Bit is already moving when he wakes. It is February, still dark. He is five years old. His father is zipping Bit within his own jacket where it is warmest and Abe’s heart beats a drum against Bit’s ear. The boy drowses as they climb down from the bread truck where they live and over the frosted ground of Ersatz Arcadia. The trucks and buses and lean-tos are black heaps against the night, their home until they can finish Arcadia House in the vague someday.
The gong is calling them to Sunday Morning Meeting, somewhere. A river of people flow in the dark. He smells the bread of his mother, the wind carrying the cold from the Great Lakes to the north, the rustling as the forest wakes. In the air there is excitement and low, loving greetings; there is small snow, the smoke from someone’s joint, a woman’s voice, indistinct.
When Bit’s eyes open again, the world is softened with first light. The tufts of the hayfield push up from under trampled snow. They are in the Sheep’s Meadow and he feels the bodies closer now, massing. Handy’s voice rises from behind Bit and up toward all of Arcadia, the seven-dozen true believers in the winter morning. Bit twists to find Handy sitting among the maroon curls of the early skunk cabbage at the lip of the forest. He turns back, pressing his cheek against the pulse in his father’s neck.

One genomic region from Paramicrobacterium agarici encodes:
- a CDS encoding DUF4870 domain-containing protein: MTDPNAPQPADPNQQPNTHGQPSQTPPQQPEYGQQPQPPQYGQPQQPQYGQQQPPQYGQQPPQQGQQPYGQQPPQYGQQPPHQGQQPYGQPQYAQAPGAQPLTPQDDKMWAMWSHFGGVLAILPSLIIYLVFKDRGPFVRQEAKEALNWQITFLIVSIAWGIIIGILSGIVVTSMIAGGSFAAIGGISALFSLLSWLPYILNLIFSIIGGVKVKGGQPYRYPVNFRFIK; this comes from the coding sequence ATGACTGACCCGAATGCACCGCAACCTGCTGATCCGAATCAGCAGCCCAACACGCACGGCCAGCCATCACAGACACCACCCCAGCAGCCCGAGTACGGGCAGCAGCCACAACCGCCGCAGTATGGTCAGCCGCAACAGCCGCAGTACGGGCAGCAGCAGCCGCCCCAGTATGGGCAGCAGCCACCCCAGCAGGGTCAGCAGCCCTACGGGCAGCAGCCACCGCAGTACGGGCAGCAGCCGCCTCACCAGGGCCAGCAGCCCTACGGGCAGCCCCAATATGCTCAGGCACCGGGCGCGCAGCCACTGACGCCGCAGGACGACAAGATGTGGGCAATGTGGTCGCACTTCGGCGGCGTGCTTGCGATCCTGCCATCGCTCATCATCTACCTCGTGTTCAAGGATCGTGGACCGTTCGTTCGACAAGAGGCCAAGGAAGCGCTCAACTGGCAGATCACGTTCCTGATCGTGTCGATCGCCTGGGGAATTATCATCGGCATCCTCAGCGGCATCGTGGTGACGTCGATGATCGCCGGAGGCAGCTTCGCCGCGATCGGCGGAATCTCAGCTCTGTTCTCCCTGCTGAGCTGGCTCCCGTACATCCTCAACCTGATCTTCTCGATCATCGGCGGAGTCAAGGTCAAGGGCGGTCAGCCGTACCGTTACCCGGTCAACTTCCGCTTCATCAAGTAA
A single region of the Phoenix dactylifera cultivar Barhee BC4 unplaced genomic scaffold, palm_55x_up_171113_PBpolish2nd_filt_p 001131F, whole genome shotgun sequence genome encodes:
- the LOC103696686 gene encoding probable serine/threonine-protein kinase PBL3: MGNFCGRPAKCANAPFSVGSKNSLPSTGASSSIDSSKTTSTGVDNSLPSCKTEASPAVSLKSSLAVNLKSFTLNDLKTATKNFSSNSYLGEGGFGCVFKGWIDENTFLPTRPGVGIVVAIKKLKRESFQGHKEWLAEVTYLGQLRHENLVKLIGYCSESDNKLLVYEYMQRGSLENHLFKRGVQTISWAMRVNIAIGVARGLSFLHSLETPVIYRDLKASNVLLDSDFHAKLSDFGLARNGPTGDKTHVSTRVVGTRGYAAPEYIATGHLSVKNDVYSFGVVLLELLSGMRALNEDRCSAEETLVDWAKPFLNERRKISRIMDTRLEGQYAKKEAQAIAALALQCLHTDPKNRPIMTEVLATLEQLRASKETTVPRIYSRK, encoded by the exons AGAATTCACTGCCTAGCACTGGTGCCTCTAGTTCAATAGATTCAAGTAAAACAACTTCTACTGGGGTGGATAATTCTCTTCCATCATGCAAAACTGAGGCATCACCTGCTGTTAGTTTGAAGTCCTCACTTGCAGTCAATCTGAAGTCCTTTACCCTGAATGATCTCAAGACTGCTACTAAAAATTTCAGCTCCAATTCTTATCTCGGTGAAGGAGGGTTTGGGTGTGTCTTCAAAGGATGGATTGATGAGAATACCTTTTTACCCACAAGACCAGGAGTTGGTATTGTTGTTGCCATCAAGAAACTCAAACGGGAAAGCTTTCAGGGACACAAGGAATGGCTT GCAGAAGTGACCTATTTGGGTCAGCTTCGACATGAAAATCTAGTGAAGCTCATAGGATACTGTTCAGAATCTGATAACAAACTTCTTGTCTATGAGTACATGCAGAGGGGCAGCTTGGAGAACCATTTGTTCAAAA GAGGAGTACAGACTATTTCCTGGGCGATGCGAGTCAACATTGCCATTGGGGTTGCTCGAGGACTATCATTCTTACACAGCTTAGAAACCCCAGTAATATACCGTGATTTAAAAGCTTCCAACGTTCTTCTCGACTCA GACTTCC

Bit is tiny, a mote of a boy. He is often scooped up, carried. He doesn’t mind: from against the comforting strength of adults, he is undetected. He can watch from there, he can listen.
Over Abe’s shoulder, far atop the hill, the heaped brick shadow of Arcadia House looms. In the wind, the tarps over the rotted roof suck against the beams and blow out, a beast’s panting belly. The half-glassed windows are open mouths, the full-glassed are eyes fixed on Bit. He looks away. Behind Abe sits the old man in his wheelchair, Midge’s father, who likes to rocket down the hill at the children, scattering them. The terror washes over Bit again, the loom and creak, the flash of a toothless mouth and the hammer-and-sickle flag as it flaps in passing. The Dartful Codger, Hannah calls the old man with a twist to her mouth. The Zionist, others call him, because this is what he shouts for after sundown: Zion, milk and honey, land of plenty, a place for his people to rest. One night, listening, Bit said, Doesn’t the Dartful Codger know where he is? and Abe looked down at Bit among his wooden toys, bemused, saying, Where is he? and Bit said, Arcadia, meaning the word the way Handy always said it, with his round Buddha face, building the community with smooth sentences until the others can also see fields bursting with fruits and grains, the sunshine and music, the people taking care of one another in peace and love.
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